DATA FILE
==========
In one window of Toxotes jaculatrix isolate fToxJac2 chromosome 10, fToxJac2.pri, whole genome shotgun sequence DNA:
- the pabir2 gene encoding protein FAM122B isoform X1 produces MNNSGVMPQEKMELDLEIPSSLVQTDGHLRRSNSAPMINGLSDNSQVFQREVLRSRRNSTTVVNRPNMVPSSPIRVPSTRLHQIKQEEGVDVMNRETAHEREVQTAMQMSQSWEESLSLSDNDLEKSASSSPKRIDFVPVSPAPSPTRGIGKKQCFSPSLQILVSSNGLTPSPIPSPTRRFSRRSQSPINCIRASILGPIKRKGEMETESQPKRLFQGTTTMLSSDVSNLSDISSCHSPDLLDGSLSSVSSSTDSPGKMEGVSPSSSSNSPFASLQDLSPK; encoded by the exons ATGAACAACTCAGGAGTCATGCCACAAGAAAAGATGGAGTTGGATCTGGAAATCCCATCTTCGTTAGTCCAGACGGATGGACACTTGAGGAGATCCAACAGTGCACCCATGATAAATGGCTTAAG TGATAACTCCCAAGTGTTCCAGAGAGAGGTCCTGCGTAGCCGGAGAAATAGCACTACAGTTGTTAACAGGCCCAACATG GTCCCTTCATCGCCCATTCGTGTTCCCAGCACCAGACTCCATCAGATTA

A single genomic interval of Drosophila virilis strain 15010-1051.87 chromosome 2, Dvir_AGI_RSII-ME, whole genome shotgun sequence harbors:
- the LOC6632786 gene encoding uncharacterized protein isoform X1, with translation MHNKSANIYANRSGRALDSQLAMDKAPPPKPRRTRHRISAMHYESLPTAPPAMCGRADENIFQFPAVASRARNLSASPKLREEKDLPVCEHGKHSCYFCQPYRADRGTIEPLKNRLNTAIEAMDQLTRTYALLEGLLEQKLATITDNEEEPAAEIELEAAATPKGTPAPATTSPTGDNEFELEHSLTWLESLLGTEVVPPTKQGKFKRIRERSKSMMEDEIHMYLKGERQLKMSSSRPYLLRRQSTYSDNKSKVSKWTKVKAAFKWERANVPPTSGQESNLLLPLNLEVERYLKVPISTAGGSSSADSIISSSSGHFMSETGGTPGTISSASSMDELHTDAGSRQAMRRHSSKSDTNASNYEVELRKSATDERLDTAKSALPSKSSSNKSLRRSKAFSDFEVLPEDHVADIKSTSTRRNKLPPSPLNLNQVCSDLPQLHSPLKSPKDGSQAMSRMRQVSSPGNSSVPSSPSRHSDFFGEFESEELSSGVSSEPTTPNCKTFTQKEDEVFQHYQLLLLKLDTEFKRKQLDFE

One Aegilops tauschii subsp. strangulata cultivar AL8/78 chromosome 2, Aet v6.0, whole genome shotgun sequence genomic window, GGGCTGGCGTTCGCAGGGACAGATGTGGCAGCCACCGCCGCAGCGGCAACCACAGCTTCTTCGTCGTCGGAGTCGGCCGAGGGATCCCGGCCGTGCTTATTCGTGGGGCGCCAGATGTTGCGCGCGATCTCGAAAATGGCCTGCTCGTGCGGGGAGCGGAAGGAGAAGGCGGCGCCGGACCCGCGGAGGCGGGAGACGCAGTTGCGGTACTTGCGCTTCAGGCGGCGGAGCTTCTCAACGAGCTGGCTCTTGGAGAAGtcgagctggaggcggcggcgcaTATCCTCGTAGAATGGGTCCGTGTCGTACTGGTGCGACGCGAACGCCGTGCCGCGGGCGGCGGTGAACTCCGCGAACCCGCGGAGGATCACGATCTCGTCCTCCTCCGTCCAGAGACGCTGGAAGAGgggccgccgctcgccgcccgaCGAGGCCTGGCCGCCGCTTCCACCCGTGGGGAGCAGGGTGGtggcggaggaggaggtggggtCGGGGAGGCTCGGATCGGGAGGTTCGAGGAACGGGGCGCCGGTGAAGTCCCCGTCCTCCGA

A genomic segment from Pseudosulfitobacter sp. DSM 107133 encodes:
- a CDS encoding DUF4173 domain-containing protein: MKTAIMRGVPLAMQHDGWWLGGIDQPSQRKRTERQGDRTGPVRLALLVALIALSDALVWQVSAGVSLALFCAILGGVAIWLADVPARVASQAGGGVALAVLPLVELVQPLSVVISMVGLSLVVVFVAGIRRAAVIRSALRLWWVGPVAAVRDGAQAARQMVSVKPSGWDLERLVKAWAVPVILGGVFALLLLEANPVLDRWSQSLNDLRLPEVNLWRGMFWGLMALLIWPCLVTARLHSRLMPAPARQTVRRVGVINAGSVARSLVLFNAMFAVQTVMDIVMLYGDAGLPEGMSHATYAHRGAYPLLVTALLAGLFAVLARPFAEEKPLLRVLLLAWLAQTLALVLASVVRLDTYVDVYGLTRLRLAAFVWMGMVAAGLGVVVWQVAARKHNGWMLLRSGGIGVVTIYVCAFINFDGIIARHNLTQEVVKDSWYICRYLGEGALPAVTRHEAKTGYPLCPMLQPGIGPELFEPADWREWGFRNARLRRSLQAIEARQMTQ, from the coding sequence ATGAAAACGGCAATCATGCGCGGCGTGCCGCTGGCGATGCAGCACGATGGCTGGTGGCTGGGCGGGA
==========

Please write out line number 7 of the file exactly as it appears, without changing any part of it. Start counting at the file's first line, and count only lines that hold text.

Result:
- a CDS encoding DUF4173 domain-containing protein: MKTAIMRGVPLAMQHDGWWLGGIDQPSQRKRTERQGDRTGPVRLALLVALIALSDALVWQVSAGVSLALFCAILGGVAIWLADVPARVASQAGGGVALAVLPLVELVQPLSVVISMVGLSLVVVFVAGIRRAAVIRSALRLWWVGPVAAVRDGAQAARQMVSVKPSGWDLERLVKAWAVPVILGGVFALLLLEANPVLDRWSQSLNDLRLPEVNLWRGMFWGLMALLIWPCLVTARLHSRLMPAPARQTVRRVGVINAGSVARSLVLFNAMFAVQTVMDIVMLYGDAGLPEGMSHATYAHRGAYPLLVTALLAGLFAVLARPFAEEKPLLRVLLLAWLAQTLALVLASVVRLDTYVDVYGLTRLRLAAFVWMGMVAAGLGVVVWQVAARKHNGWMLLRSGGIGVVTIYVCAFINFDGIIARHNLTQEVVKDSWYICRYLGEGALPAVTRHEAKTGYPLCPMLQPGIGPELFEPADWREWGFRNARLRRSLQAIEARQMTQ, from the coding sequence ATGAAAACGGCAATCATGCGCGGCGTGCCGCTGGCGATGCAGCACGATGGCTGGTGGCTGGGCGGGA